The story really gets started when The Rocinante joins up with Elvi Okoye and the Falcon. Laconia and the Underground make peace when Tanaka realizes that Duarte is on the little alien moon in the Slow Zone where Holden went to in Abaddon’s Gate. Nobody can get into the thing though, so Holden injects himself with protomolecule and the door opens. That is the moment you really realize that This Is The End. Holden, Teresa, and Tanaka head in. Tanaka kills Duarte. Holden takes Duarte’s place when the Dark Gods start to attack. The Ring Network is destroyed and Holden along with it and the war is over.
I was really surprised by this, I assumed the story would end with Holden talking the monsters down. I thought he would succeed in reasoning with them. It seemed like they could’ve restored the status quo where Humanity uses the Rings carefully to avoid pissing them off. But no one ever talks to the Dark Gods. The Wormhole Aliens. The Goths. Them and Duarte are both trying to control humanity with their psychic powers. In the end, Holden takes that power and smashes it. It’s a very Bran Stark ending. Holden making himself this psychic god king trapped in a mass of roots and branches, albeit protomolecule instead of weirwood.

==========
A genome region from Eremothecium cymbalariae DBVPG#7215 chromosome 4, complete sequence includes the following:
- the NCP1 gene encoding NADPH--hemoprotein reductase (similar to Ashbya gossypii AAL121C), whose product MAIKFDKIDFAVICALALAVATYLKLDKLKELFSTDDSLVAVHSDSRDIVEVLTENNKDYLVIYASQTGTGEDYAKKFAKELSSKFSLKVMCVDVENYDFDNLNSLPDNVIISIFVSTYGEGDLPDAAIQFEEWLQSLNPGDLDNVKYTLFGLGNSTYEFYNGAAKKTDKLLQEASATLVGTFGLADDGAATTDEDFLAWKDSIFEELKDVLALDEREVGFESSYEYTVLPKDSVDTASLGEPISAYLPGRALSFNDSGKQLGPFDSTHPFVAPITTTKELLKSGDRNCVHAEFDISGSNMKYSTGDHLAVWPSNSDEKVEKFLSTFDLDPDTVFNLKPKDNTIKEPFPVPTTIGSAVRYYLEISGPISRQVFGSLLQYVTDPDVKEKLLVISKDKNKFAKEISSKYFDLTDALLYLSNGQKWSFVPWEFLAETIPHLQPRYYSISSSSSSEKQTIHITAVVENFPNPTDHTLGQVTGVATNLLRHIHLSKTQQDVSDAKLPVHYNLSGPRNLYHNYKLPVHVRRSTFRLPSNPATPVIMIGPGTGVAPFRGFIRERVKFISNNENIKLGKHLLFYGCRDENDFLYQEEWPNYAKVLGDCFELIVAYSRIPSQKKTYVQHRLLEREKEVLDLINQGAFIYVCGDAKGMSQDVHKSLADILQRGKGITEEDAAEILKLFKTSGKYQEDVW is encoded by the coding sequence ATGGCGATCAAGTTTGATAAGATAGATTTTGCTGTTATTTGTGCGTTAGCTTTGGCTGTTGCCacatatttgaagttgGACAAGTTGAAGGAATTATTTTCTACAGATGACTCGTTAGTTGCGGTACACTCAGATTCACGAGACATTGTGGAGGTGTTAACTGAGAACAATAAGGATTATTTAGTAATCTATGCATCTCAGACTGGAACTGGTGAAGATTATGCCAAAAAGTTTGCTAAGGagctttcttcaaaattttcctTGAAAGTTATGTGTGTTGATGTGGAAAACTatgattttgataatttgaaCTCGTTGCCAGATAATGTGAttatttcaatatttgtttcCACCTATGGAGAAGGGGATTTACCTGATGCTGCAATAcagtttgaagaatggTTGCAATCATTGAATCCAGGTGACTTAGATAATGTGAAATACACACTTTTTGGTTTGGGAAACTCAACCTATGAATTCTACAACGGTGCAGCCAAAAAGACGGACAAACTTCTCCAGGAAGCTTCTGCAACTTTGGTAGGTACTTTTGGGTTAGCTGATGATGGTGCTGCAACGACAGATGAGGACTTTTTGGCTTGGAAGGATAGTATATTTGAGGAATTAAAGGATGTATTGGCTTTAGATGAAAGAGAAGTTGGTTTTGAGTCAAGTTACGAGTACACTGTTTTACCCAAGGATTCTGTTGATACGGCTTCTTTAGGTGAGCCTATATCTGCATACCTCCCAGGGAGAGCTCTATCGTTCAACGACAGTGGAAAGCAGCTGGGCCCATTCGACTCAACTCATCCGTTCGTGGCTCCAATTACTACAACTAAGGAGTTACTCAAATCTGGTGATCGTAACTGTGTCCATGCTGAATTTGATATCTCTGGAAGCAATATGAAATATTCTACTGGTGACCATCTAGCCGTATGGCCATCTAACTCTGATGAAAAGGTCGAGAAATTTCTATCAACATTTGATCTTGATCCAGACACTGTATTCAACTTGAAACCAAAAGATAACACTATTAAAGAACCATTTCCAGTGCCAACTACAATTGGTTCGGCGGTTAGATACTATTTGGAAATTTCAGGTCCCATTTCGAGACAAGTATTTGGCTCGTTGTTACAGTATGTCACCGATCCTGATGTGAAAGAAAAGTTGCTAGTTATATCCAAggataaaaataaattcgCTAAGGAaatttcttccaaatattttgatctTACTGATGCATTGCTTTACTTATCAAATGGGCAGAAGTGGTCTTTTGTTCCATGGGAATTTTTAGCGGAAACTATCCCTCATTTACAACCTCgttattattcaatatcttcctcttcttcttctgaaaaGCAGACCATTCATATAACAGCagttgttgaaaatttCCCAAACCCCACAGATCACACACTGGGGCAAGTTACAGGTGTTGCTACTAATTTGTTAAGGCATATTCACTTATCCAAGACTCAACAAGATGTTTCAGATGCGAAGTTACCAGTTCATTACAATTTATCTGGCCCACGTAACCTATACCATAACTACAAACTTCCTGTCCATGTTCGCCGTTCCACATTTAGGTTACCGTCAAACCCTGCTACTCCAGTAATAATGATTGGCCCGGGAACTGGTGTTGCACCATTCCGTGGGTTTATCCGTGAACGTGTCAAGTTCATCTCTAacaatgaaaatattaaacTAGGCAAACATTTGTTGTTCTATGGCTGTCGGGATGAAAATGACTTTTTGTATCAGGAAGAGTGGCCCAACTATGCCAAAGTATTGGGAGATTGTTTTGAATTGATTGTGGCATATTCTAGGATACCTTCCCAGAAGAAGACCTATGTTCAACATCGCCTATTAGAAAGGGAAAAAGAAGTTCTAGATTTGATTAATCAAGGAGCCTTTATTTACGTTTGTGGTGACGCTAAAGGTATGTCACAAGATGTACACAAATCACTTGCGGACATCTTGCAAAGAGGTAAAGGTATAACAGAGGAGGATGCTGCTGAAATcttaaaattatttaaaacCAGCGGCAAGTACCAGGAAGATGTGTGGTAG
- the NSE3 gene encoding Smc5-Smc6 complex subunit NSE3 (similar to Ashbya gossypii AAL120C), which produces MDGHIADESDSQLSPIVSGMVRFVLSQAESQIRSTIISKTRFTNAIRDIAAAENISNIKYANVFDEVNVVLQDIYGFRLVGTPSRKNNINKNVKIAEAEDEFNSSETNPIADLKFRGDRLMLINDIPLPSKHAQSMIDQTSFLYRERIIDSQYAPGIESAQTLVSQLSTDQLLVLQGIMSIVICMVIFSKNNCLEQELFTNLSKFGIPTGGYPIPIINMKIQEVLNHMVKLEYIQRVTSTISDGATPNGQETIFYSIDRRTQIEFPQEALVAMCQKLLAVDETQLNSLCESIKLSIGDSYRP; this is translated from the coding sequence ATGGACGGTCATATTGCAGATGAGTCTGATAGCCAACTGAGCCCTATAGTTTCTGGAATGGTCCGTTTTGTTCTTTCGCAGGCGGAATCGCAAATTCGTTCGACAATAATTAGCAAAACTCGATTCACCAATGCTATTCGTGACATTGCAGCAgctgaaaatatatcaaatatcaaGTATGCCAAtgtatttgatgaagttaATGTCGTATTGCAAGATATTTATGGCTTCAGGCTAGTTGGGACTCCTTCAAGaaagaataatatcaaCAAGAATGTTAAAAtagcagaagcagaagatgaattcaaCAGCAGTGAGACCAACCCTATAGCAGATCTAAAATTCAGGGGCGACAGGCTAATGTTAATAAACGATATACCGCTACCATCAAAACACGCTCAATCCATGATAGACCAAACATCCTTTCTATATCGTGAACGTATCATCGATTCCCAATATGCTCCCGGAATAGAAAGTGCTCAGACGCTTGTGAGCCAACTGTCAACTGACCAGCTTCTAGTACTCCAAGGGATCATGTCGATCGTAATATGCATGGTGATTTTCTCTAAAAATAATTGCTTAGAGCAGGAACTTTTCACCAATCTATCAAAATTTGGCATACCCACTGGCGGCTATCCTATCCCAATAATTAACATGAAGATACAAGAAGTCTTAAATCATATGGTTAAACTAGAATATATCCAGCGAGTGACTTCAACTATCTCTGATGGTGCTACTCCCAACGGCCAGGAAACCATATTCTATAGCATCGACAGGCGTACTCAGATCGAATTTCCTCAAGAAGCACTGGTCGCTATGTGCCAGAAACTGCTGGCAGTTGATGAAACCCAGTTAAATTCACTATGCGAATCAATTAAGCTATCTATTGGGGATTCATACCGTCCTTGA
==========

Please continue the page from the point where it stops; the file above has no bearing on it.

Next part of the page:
The most tearful part of the final book is the final Alex chapter with the Rocinante. Holden says that the only way to end the war is to destroy the rings and everyone needs to get the fuck out. Initially, the Rocinante and the remaining crew are headed for Sol system, Earth, Mars, Ceres, home. But Alex wants to go to the system where his son and grandson are so Naomi and Amos evacuate with another ship leaving Alex alone in the Rocinante. In the final moments, alarms start to blare and there’s something wrong with the reactor. It’s left ambiguous if Alex ever makes it out but he’s not worried and I’m not either.
Naomi and Amos return to The Solar System. Humanity is cut off from the stars again but now there are humans on hundreds of planets in hundreds of solar systems. Sure, the millions of people in systems that hadn’t developed agriculture yet are fucked. But Naomi is optimistic that one day they’ll find their way to each other again. We never find out if she ever learned that Filip made it out okay, she continues to assume that he died with Marco in Book 6.
The epilogue is a little Handmaid’s Tale. 1000 years after the last chapter, humans from another planet are landing on Earth having developed technology to travel between the stars. They land on Earth hoping to make first contact since the rings were lost and there’s Amos, still immortal after what happened to him on Laconia in Book 8. He walks up and suggests they go get a beer.
I think it’s a little neat, again, the beats feel very straightforward. I think they nail the feeling that this is not so much a sad ending as the conclusion of lives well lived by the characters in this series. The characters have always been the real strength of this series. They’re people whose company we enjoy. I think this series works and would recommend it.